This afternoon had an optional session. I opted out. It comprised some BBC videos on assertiveness training. While that’s an area I could do with improving in, I needed some air and some exercise to counter the effects of the much improved food. I decided I would try to find some old haunts. Off I went across the Clifton Downs, down two roads whose names may just betray Bristol’s slave trade past – Blackboy Hill and Whiteladies Road – and on down, eventually to Park Street, where I used to frequent three shops. I knew that SPCK would have been long gone after the business atrocities that have been inflicted on that chain of bookshops. Sadly, Rival Records is no longer around – I remember buying Bruce Cockburn‘s World Of Wonders in there during my first year. And the Evangelical Christian Literature bookshop is now a branch of Wesley Owen, stocking everything from N T Wright to Joel Osteen. Insert words such as ‘sublime’ and ‘ridiculous’ as you see fit. I think I’m right in remembering that ECL had been founded by George Mueller.

Not being home today means I’ve missed Shrove Tuesday with the family, but Debbie told me tonight she and the children had decided to postpone pancakes until Saturday. I’m glad they have. Pancakes and their toppings are one of those simple pleasures where it is a joy to see the fun Rebekah and Mark have. Two small pancakes with toffee ice cream here at lunch time were delicious, but no replacement for being with the children. As to toppings generally, I’m a fan of those English Provender jars – no, not the garlic, ginger or horseradish, rather the raspberry coulis or the Belgian chocolate sauce. The latter has been harder to find in the supermarkets recently, though.Looking at the website tonight, I’ve noticed they now do a Fairtrade chocolate sauce, though.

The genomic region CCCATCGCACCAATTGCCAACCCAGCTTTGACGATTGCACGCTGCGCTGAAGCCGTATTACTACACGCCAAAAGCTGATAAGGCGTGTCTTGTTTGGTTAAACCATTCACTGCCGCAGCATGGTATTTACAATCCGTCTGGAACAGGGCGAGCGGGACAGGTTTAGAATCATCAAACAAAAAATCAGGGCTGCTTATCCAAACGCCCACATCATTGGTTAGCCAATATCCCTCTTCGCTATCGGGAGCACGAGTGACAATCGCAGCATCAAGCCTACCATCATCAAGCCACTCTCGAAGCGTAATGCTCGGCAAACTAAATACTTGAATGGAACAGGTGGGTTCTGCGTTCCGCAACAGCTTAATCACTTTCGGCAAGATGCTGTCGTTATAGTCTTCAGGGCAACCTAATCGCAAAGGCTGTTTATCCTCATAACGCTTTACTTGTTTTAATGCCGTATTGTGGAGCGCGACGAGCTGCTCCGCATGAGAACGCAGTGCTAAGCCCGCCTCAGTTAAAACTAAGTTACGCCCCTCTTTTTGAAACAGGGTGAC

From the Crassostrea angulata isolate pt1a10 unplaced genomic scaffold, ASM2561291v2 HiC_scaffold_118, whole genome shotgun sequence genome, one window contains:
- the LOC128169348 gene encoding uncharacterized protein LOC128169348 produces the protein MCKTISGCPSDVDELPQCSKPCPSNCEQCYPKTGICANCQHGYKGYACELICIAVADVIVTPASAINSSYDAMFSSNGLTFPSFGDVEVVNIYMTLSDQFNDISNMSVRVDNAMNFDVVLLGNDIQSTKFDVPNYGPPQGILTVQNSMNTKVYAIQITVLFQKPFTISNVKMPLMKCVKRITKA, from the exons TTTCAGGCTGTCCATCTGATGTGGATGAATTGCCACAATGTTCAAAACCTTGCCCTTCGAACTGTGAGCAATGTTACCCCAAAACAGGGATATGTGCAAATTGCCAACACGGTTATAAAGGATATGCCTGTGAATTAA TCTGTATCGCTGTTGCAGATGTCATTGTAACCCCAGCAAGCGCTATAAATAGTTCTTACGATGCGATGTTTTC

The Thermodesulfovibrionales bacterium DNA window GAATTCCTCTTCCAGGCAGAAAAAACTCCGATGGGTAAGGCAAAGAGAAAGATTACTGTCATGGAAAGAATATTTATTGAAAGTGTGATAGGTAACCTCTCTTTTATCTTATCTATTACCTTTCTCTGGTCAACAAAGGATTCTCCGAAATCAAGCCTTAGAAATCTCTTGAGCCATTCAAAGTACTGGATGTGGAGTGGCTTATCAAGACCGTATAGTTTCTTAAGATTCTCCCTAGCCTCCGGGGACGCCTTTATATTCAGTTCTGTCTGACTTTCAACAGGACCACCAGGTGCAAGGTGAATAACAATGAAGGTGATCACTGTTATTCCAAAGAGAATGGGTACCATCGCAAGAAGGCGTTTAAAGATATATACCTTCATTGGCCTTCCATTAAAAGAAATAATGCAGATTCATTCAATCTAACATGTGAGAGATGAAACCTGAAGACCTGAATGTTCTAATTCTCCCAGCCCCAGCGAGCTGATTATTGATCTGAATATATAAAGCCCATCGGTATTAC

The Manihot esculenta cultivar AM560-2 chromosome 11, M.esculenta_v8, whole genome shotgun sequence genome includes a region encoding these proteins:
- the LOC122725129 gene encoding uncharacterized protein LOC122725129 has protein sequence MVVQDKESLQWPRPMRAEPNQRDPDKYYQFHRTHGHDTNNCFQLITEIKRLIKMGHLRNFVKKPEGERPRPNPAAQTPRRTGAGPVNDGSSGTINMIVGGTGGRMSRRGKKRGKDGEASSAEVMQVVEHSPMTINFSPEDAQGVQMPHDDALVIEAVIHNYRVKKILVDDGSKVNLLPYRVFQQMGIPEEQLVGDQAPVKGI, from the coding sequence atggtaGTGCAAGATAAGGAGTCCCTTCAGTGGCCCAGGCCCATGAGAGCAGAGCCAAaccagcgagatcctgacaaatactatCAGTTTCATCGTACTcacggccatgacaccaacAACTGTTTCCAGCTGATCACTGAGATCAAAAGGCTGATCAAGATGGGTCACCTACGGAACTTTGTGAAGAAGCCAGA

More seriously, I had to miss a hospital out-patient’s appointment Rebekah had this afternoon. Eighteen months ago she had grommets inserted in her ears after protracted episodes of glue ear and consequent poor hearing. They still haven’t solved the problem. One grommet fell out a few months ago, and today they could see congestion in it. She may have to have more grommets fitted, poor lass. Recently, we’ve let her start answering the telephone, but conversations with her are punctuated with “What did you say?”

Tonight, I’ve just spent the time quietly reading. Next stop a spot of supper then an early night, I hope, to catch up on last night.

Sabbatical, Day 18

Thank you to everyone who has offered prayers and advice regarding Mark’s illness. He has now been clear of vomiting for two days, but the problem has moved to the other end. He remains reluctant to eat, which brings back all the fears of the two years (only recently ended) during which he barely picked at food. However, it could just be the bug. He also remains pretty tired.

Today, I drove to Kent and picked up Rebekah from her sleepover. She had been rather subdued, but was much closer to her usual more-bouncy-than-Tigger self today. Pat, her old childminder, has come to stay with us for two days.

On the way back, we were coming over the new bridge-like slip road from the A2 to the M25 when we hit one of those first-gear-if-you’re lucky traffic jams. It did not surprise us remotely when it cleared the moment we got through the tolls at the Dartford Crossing. Tolls were introduced here with the south-to-north tunnels and the north-to-south Queen Elizabeth II bridge. Once the bridge was paid for, they were due to be abolished.

But governments are good at lying. Or at least of playing along with a previous administration’s policy, and then changing when it suits them. So, as is well known, once the crossing was paid for, the tolls were kept in place. Now it is supposedly a congestion charge. So let’s just call that the lie that it is. When the tolls cause traffic to stack up in the way they do, fuel consumption worsens badly. Therefore they do not save environmental damage, they cause more pollution. It can hardly be argued that the tolls work by deterring people from taking that route and that if they were abolished more people would use it for two reasons. Firstly, those on the route often have little practical alternative. Secondly, the few who might change would be on the roads anyway. No, the Dartford tolls only increase greenhouse gas emissions and human tempers. So let’s just call the government a big fat teller of porkies. I know people will find it hard to believe in a dishonest government, but there you go.